When the Lost Dog was still a carryout, Pam started to bring home stray dogs. And so it went for years. In 1996, as Ross and Pam were expanding the Lost Dog into a sit-down restaurant, Pam’s interest in rescuing strays expanded into a full-fledged rescue operation, saving dogs from being euthanized. Five years later, she and Ross founded the Lost Dog & Cat Rescue Foundation, which now finds homes for more than 1,500 animals a year. Because Pam and Ross support the foundation using proceeds from the Lost Dog and Stray Cat, don’t sweat that second (or third) beer. The money is going to a good cause.
I’ve been going to the Lost Dog since I moved to the area in 1998. The wife and I even have a ritual of hitting the Lost Dog anytime I have to take her to Dulles, or pick her up from work, or if we’re itching for a pie and a few beers (fine, it’s not so much a ritual as a habit). The beer selection is outstanding, but the food is solid too. I love me a sandwich, and one of the best I’ve ever had is Lost Dog’s Surf 'N Turf (beef, crab, brie) with spinach and plenty of Tabasco (top five sandwiches, easy). I know this is a beer bar review, but I can’t ignore a sandwich like that. I just can’t.
Ok, but this is a best beer bar review, so let’s talk about a few flaws.
First, the Lost Dog is not a bar, doesn’t want to be a bar, and will never be just a beer bar. Ross said 80 percent of his sales are food and although you can order a six pack of Founders with your delivery pie, very few people do. The Lost Dog is and will always be a neighborhood restaurant. Beer enthusiasts (including myself) may love the place, but families make up the regular clientele (the root beer is the most popular tap item, people). I also want to complain about the three-beer maximum, but no one else does and I really shouldn’t. With 25 consecutive years of success under their belt, there’s no reason for Ross and Pam to change their approach to please a few beer geeks.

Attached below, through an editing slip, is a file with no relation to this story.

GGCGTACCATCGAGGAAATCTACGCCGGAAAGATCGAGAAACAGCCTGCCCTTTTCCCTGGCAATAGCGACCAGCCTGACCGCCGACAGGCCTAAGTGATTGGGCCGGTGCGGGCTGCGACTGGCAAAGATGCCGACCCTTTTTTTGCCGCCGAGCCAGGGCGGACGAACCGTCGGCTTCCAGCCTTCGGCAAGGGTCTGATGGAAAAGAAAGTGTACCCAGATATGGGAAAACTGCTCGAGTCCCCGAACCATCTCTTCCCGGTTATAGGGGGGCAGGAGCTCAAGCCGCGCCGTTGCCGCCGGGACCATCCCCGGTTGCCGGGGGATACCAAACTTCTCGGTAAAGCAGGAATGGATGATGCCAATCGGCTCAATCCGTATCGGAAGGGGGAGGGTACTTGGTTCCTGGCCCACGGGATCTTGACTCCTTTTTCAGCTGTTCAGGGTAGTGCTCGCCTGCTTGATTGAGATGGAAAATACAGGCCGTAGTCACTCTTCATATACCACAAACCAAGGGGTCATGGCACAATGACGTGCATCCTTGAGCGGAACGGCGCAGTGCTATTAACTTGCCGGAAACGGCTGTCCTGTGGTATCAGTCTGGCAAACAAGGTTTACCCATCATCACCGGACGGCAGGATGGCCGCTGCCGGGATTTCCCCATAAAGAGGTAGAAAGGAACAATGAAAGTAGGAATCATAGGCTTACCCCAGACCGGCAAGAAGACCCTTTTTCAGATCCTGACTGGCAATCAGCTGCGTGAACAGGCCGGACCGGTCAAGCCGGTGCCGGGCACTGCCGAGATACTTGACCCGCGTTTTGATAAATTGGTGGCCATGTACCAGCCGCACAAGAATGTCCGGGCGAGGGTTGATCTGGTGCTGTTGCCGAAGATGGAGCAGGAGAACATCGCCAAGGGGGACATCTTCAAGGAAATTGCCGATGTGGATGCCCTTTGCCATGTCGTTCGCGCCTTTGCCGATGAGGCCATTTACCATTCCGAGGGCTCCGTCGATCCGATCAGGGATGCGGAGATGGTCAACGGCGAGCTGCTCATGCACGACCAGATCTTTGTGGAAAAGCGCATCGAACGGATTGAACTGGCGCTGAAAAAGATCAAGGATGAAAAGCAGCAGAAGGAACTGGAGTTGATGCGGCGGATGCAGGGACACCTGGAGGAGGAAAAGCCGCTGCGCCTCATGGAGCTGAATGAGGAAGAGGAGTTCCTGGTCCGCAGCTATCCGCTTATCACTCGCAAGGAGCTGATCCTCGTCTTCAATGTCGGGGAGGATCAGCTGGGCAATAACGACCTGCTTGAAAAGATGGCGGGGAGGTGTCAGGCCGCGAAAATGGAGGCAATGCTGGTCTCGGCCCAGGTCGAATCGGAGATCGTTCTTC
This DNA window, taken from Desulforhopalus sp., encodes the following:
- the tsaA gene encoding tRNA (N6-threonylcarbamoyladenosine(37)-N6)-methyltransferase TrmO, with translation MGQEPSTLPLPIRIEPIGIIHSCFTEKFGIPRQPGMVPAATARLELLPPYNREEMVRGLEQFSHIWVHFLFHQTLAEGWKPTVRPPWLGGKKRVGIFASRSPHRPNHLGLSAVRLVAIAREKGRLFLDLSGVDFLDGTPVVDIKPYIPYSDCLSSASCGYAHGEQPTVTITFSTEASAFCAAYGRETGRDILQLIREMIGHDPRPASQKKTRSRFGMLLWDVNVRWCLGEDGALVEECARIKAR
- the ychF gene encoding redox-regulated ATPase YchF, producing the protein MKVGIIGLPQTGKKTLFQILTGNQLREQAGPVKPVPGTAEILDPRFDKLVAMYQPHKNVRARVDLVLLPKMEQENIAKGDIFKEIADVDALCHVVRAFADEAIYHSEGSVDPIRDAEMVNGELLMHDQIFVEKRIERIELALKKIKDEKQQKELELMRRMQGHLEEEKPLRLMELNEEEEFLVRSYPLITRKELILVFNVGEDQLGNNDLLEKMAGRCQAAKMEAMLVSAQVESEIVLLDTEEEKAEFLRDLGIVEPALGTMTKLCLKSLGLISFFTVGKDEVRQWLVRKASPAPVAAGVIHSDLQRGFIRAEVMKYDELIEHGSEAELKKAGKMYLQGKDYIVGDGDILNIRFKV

Ross prides himself on his staff, many of whom have worked at the Lost Dog for years. Some of them even know a few things about the beer. That’s the problem. Some of the employees are well versed in the sizable beer selection and some clearly are not. Consider this: Scott Stone is the manager of the new Dupont Circle restaurant Eola. He used to be the bartender at Palena. But before that he was the bartender at Lost Dog. I spent more than a few afternoons hanging out with Scott at the bar. He was a great bartender and knew the beers he was serving. (He’s also a Bucs fan. Good guy, that Scott.) On the other hand, the last time I visited Lost Dog, it took two or three attempts to explain the beer I wanted. They had the beer (I saw it when I walked in), but the server clearly had no idea what I was talking about. I eventually just ordered a draft. And unfortunately, the bartenders in the post-Scott era have also been pretty poorly versed in the beer selection. Ross and Pam should either educate their staff about the beer selection or put together a beer list (like the Columbia Pike location did). Honestly, they should put together the list anyway. If you’re going to offer 180 bottles and 16 drafts, you need to help your customers navigate the selection.
Finally, there’s the noise. This is actually a recent problem. Before the expansion, Lost Dog was as noisy as any busy restaurant filled with families. But now that they’ve expanded the dining area, effectively opening it up, the noise level is nearly unbearable (and by unbearable, I mean like Marvin). The last time I was there for dinner, my group left early because we couldn’t hear each other and couldn’t take the noise. Ross said he doesn’t plan to do anything about this, but I strongly recommend he does. Otherwise, his regulars might become less regular.
I love the fact that it’s easier than ever to find American craft beer and quality imports. As a beer geek, these are the best of times. But it’s good to know that there’s been a little pizza shop in a quiet Arlington neighborhood fighting the good fight long before this renaissance ever began.